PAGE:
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Out with the old, in with the new


Plymouth selectmen bid farewell to former police chief, welcome successor



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Steve Temperino receives a plaque from the Plymouth Board of Selectmen for his outstanding service and dedication to the community as Chief of Police. (Ashley Finethy) (click for larger version)
February 29, 2012
PLYMOUTH— On Feb. 27 at 6 p.m., the Plymouth Board of Selectmen met at the Plymouth Town Hall with some very special orders of business on the agenda for the evening.

To a meeting room packed full of community members, family members and members of the Plymouth Police Department, the board presented former Police Chief Steve Temperino with a plaque for his years of service, starting as a police officer in 1987.

"During his 10 years (as Chief of Police), Steve's outstanding leadership, judgment and strength of character has earned the respect of all," said board Chair Valerie Scarborough. "He has demonstrated his commitment to law enforcement, and to the safety of Plymouth citizens."

Scarborough also talked about the improvements that Temperino helped make to the police department throughout his time as Chief.

"Steve effectively managed the police department's personnel, training and budget, and he upgraded the conditions at the police station to improve safety, habitability, work flow and energy efficiency," said Scarborough. "He has been relentless in his pursuit of grants to offset costs to the tax payers."

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Steve Lafebvre shares a special moment as his parents pin stars onto his collar after being sworn in as Plymouth’s new Chief of Police. (Ashley Finethy) (click for larger version)
Though Temperino will still be living in Plymouth, he will be working in Concord with the Department of Homeland Security, and the board wishes him the best of luck.

"Chief Temeperino's impact on the town of Plymouth will be long-lasting, and while he will be missed here, we are all confident he will succeed in his new position, where he will serve both our town and our state," said Scarborough. "To use a Marine Corps expression, we wish you fair winds and following seas."

As the board bid farewell to one Steve, they welcomed another as the new Chief of Police. Steve Lafebvre was sworn in as the new Chief of Police.

"Steve Lafebvre is a leader, manager and law enforcement professional in whom we place our complete trust and confidence in to carry out the duties of Plymouth Police Chief," said Scarborough.

Lafebvre appeared to be more than up to the challenge of stepping into the role of Police Chief as he expressed his gratitude and excitement to the pack room.

"I just really want to thank this board and prior boards for really preparing me and giving me all of the tools, education and knowledge I need to be prepared for this position, and it means a lot to me to be the Police Chief this community deserves," said Lafebvre. "I want to thank everybody in the community for 18 years. You always supported me, and you make it a really great place to work, and because of that, you have really given me one of the greatest gifts I have ever gotten and that is a job that I absolutely love."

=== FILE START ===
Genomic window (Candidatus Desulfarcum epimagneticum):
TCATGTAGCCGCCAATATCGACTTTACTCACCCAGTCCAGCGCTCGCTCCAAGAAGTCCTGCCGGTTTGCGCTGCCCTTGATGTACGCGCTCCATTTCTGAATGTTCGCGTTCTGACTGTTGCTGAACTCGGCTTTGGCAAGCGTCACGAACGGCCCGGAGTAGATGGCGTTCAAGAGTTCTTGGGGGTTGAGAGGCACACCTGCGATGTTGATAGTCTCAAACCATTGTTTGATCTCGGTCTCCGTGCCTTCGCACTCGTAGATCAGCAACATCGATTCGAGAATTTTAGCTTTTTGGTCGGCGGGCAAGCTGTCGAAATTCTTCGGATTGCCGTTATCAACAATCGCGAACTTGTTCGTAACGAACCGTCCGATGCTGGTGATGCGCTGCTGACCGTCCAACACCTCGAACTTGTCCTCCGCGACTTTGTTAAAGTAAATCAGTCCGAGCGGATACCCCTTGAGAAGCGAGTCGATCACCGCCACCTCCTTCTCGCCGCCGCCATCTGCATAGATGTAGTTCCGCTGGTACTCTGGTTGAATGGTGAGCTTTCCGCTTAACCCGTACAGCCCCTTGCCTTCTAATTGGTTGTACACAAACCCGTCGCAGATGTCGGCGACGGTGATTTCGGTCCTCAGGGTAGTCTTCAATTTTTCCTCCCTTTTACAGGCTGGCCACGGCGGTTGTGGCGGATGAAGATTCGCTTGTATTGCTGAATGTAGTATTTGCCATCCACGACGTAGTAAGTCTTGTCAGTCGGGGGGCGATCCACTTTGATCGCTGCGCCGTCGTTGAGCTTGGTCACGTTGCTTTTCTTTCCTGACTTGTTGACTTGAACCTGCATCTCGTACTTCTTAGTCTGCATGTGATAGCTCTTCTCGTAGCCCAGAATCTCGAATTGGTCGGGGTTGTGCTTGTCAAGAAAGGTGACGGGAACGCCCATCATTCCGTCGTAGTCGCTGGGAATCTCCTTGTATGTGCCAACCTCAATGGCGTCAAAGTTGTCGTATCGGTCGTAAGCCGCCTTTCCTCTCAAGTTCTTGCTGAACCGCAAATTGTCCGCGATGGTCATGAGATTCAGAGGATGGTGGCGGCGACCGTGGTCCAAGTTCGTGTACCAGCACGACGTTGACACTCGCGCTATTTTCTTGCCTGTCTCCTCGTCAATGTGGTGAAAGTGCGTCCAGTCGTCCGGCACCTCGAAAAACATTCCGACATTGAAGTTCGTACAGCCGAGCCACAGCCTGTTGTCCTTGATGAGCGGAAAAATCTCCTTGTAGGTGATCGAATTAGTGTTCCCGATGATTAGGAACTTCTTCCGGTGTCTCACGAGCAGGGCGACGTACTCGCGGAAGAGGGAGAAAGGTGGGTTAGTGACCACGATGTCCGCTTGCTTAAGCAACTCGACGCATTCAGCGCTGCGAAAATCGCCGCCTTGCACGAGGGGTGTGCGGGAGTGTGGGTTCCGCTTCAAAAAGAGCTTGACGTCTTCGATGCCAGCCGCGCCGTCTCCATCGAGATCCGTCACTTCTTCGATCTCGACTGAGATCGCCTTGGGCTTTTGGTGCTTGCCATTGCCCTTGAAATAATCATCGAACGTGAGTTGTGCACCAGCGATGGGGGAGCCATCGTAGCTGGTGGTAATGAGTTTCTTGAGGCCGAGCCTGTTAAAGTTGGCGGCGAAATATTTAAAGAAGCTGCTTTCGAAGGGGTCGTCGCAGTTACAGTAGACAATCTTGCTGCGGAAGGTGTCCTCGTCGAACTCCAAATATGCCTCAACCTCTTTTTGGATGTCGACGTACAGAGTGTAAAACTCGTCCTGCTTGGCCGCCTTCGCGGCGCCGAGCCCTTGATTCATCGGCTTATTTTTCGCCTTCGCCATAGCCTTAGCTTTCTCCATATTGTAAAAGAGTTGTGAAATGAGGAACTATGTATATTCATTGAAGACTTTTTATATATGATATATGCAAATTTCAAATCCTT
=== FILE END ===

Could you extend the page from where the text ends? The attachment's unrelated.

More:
After recognitions and appointments, the board carried on to discuss other business, approving a new purchase order of $4,439.52 for North Country Council's annual dues. The board also met with neighboring town Groton's Select Board to discuss the Perambulation of town lines.

"We are looking to more closely follow the statutory requirements," said Chairman of the Gorton Select Board Miles Sinclair. "We would like to re-do all of our town lines with GPS points to that every seven years you don't have to have it professionally done."

According to Groton records, Sinclair found the last time the town line was surveyed was in 1998. The Plymouth Board of Selectmen were skeptical that this was something that needed to be done every seven years, if in 1998 there were GPS points given to the town line.

"I am wondering how relevant this every seven years is with all this new technology," said board member Mike Conklin.

Sinclair sensed the board's hesitation to verify the town border, and assured the board that Groton would have it done, regardless of Plymouth's corporation.

"I am looking to do this the way the statute required, and go through the motions," said Sinclair. "If not, we will do it ourselves, without you people."

The board decided to review the perambulation from 1998 and discuss it at a future meeting.

"We need a chance to look at this," said Scarborough.

The next Board of Selectmen's meeting will be on March 12 at 6 p.m., with a work session beginning at 5 p.m.

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